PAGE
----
What Is A Change In The “Status” of An Employee? Ask For Payment of Overdue Penalties Within Two Years. Statute of Limitations.

In MARTA v. REID, S13G1812 (Supreme Court of Georgia, September 22, 2014), twelve of the 32 payments the employee received before returning to work were untimely, and he was owed a 15% late-payment penalty pursuant to OCGA §34-9-221(e). But he waited 8 years to make a claim for the penalties which were not paid when due. The ALJ, Appellate Division and Superior Court agreed with the employer that the employee's claim was a "change in condition" claim under OCGA §34-9-104, and therefore time-barred under the two-year limitation period. The Court of Appeals reversed, finding that the applicable statute of limitations was OCGA §34-9-82, and since the original claim for benefits was timely under that statute, the penalty claim was also timely.

Not so, says the Supreme Court. Under OCGA §34-9-104(a)(1), 'change in condition' means a change in the wage-earning capacity, physical condition, or status of an employee. "In the workers' compensation arena, the term 'status of an employee' means the legal condition of an employee in the context of the employer-employee relationship", said the Court. In this case, the employee's status was first established when the employer voluntarily began paying benefits, and was last established when the last payment was made. The late payment penalties were additional benefits to which the employee was entitled, but he had to make the claim for them within two years of when they were due.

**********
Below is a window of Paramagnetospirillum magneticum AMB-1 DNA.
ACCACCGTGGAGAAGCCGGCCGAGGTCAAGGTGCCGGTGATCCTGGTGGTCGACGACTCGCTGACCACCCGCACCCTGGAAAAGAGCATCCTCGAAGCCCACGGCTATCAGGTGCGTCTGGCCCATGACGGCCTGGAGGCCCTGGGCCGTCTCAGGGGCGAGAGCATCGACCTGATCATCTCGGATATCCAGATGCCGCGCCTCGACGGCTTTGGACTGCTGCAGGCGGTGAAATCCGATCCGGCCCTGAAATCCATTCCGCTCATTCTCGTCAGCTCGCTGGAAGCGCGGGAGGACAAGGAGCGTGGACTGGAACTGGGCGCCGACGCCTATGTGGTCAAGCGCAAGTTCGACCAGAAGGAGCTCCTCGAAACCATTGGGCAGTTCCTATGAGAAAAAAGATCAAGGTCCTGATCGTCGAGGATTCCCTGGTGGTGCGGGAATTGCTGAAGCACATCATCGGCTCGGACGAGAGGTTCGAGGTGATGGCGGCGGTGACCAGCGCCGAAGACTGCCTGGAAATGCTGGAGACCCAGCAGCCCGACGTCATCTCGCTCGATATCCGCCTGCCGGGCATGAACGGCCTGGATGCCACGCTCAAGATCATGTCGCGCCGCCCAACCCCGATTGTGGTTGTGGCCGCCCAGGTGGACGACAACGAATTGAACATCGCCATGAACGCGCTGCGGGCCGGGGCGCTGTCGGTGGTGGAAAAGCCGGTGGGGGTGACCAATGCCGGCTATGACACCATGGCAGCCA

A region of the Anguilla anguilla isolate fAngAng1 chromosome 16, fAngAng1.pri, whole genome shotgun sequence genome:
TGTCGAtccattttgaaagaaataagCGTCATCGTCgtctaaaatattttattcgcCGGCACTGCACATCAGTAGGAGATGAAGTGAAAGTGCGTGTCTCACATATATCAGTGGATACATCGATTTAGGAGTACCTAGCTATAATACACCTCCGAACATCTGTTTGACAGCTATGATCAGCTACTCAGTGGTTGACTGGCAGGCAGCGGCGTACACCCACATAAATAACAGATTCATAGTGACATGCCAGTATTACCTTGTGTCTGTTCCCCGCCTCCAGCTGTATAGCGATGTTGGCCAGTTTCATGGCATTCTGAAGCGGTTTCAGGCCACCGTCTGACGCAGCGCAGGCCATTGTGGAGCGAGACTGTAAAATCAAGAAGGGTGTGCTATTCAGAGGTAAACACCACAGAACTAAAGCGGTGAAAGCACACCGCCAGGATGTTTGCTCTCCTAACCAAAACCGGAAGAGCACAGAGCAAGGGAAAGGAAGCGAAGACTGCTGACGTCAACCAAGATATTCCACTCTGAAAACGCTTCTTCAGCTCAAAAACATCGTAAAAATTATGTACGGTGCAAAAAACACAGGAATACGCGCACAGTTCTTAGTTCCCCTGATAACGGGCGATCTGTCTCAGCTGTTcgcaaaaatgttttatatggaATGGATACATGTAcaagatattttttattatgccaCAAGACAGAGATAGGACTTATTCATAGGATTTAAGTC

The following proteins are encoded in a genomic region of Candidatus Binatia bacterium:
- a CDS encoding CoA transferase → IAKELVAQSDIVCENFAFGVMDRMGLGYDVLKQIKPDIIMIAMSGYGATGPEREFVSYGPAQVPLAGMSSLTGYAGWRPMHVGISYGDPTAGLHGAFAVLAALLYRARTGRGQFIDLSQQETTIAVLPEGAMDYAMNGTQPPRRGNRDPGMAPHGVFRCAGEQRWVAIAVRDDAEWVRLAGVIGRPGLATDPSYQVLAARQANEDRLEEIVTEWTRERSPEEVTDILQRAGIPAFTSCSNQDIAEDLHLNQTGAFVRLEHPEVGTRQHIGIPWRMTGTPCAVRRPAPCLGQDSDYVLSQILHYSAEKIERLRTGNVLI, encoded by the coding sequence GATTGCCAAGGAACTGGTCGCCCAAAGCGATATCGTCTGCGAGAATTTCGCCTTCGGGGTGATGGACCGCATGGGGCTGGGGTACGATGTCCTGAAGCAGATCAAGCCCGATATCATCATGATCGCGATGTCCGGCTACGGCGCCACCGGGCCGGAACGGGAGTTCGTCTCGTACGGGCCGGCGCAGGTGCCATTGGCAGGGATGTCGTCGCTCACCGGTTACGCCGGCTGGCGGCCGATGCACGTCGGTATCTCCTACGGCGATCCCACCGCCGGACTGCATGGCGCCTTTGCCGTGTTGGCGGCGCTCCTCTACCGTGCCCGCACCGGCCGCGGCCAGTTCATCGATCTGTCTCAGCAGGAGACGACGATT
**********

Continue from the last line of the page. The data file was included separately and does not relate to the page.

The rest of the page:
The court reiterated that, "[E]ven if one has a just claim it is unjust not to put the adversary on notice to defend within the period of limitation and [the] right to be free of stale claims in time comes to prevail over the right to prosecute them." The real purpose of pursuing these late payments was to overcome the Two year Statute of Limitations. If an employee has not received weekly benefits within two years of the last payment and all penalties have been paid and benefits have been properly suspended by WC-2, then the need for future weekly benefits are prevented by the Employer. In this case the Employee was using the late payments excuse in order to get her weekly benefits restarted beyond the Two years.

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